Medline ® Abstract for Reference 20
of 'Direct-acting antivirals for the treatment of hepatitis C virus infection'
Daclatasvir plus sofosbuvir for previously treated or untreated chronic HCV infection.
Sulkowski MS, Gardiner DF, Rodriguez-Torres M, Reddy KR, Hassanein T, Jacobson I, Lawitz E, Lok AS, Hinestrosa F, Thuluvath PJ, Schwartz H, Nelson DR, Everson GT, Eley T, Wind-Rotolo M, Huang SP, Gao M, Hernandez D, McPhee F, Sherman D, Hindes R, Symonds W, Pasquinelli C, Grasela DM, AI444040 Study Group
N Engl J Med. 2014 Jan;370(3):211-21.
BACKGROUND: All-oral combination therapy is desirable for patients with chronic hepatitis C virus (HCV) infection. We evaluated daclatasvir (an HCV NS5A replication complex inhibitor) plus sofosbuvir (a nucleotide analogue HCV NS5B polymerase inhibitor) in patients infected with HCV genotype 1, 2, or 3.
METHODS: In this open-label study, we initially randomly assigned 44 previously untreated patients with HCV genotype 1 infection and 44 patients infected with HCV genotype 2 or 3 to daclatasvir at a dose of 60 mg orally once daily plus sofosbuvir at a dose of 400 mg orally once daily, with or without ribavirin, for 24 weeks. The study was expanded to include 123 additional patients with genotype 1 infection who were randomly assigned to daclatasvir plus sofosbuvir, with or without ribavirin, for 12 weeks (82 previously untreated patients) or 24 weeks (41 patients who had previous virologic failure with telaprevir or boceprevir plus peginterferon alfa-ribavirin). The primary end point was a sustained virologic response (an HCV RNA level of<25 IU per milliliter) at week 12 after the end of therapy.
RESULTS: Overall, 211 patients received treatment. Among patients with genotype 1 infection, 98% of 126 previously untreated patients and 98% of 41 patients who did not have a sustained virologic response with HCV protease inhibitors had a sustained virologic response at week 12 after the end of therapy. A total of 92% of 26 patients with genotype 2 infection and 89% of 18 patients with genotype 3 infection had a sustained virologic response at week 12. High rates of sustained virologic response at week 12 were observed among patients with HCV subtypes 1a and 1b (98% and 100%, respectively) and those with CC and non-CC IL28B genotypes (93% and 98%, respectively), as well as among patients who received ribavirin and those who did not (94% and 98%, respectively). The most common adverse events were fatigue, headache, and nausea.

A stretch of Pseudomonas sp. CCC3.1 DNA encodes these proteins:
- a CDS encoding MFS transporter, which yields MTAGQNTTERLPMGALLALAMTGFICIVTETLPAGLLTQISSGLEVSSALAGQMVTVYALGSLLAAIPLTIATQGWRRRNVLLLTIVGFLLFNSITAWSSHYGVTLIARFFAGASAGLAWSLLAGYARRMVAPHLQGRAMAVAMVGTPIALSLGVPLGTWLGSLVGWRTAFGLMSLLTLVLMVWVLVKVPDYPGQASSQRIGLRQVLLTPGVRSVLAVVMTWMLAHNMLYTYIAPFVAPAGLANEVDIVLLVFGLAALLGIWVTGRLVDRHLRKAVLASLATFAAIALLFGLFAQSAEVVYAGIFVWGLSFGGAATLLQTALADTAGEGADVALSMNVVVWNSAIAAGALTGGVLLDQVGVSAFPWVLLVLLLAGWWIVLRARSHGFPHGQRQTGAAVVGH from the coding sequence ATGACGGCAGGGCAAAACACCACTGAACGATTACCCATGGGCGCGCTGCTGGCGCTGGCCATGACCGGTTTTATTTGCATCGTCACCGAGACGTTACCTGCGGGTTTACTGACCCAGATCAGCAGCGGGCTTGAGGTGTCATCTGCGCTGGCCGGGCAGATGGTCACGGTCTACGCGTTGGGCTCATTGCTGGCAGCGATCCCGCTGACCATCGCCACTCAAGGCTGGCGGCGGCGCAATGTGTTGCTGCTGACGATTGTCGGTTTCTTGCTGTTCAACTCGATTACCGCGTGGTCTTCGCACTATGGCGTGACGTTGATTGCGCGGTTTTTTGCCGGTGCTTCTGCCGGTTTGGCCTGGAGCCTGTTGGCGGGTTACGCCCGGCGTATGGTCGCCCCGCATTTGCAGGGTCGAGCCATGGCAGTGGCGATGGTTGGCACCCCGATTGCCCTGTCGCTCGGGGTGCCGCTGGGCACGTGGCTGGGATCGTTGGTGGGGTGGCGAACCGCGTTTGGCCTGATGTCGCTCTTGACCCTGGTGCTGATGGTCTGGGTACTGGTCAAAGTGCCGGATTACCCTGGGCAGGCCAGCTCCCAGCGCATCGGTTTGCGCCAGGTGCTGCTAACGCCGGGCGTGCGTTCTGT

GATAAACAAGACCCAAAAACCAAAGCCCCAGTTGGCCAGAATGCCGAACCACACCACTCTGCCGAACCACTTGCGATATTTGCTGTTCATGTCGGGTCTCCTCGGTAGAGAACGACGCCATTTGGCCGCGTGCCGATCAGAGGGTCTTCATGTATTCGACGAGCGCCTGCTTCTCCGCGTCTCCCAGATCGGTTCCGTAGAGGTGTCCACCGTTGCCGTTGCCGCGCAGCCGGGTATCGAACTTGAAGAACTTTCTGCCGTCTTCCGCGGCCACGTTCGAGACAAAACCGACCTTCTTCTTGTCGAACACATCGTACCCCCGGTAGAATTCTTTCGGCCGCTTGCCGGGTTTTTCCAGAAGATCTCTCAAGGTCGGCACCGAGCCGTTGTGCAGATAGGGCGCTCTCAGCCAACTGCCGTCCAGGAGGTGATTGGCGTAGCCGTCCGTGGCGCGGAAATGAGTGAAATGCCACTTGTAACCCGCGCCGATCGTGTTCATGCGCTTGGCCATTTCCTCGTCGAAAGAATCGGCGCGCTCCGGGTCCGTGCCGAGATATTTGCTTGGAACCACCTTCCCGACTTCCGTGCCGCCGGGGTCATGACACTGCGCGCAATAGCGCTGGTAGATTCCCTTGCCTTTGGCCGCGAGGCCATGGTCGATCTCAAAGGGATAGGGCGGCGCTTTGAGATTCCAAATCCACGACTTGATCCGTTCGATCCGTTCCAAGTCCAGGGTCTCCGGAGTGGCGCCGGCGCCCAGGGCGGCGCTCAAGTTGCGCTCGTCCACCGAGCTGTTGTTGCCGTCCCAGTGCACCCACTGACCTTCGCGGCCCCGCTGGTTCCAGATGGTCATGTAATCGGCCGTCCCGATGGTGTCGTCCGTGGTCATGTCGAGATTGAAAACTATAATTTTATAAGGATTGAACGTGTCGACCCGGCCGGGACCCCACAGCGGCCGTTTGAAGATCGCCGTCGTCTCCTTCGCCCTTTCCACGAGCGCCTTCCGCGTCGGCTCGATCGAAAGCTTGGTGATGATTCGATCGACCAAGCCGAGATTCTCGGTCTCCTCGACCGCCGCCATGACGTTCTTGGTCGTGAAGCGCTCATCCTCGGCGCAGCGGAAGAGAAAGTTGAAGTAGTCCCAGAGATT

CONCLUSIONS: Once-daily oral daclatasvir plus sofosbuvir was associated with high rates of sustained virologic response among patients infected with HCV genotype 1, 2, or 3, including patients with no response to prior therapy with telaprevir or boceprevir. (Funded by Bristol-Myers Squibb and Pharmasset (Gilead); A1444040 ClinicalTrials.gov number, NCT01359644.).
From Johns Hopkins University (M.S.S.) and Mercy Medical Center (P.J.T.) - both in Baltimore; Bristol-Myers Squibb, Hopewell (D.F.G., T.E., D.S., C.P., D.M.G.), and Bristol-Myers Squibb, Princeton (M.W.-R., S.-P.H.) - both in New Jersey; Fundacion de Investigacion, San Juan, Puerto Rico (M.R.-T.); University of Pennsylvania, Philadelphia (K.R.R.); Southern California GI and Liver Center, Coronado (T.H.); Weill Cornell Medical College, New York (I.J.); University of Texas Health Science Center, San Antonio (E.L.); University of Michigan, Ann Arbor (A.S.L.); Orlando Immunology Center, Orlando (F.H.), Miami Research Associates, South Miami (H.S.), and University of Florida, Gainesville (D.R.N.) - all in Florida; University of Colorado Denver, Aurora (G.T.E.); Bristol-Myers Squibb, Wallingford, CT (M.G., D.H., F.M.); Skillman, NJ (R.H.); and Gilead Sciences, Foster City, CA (W.S.).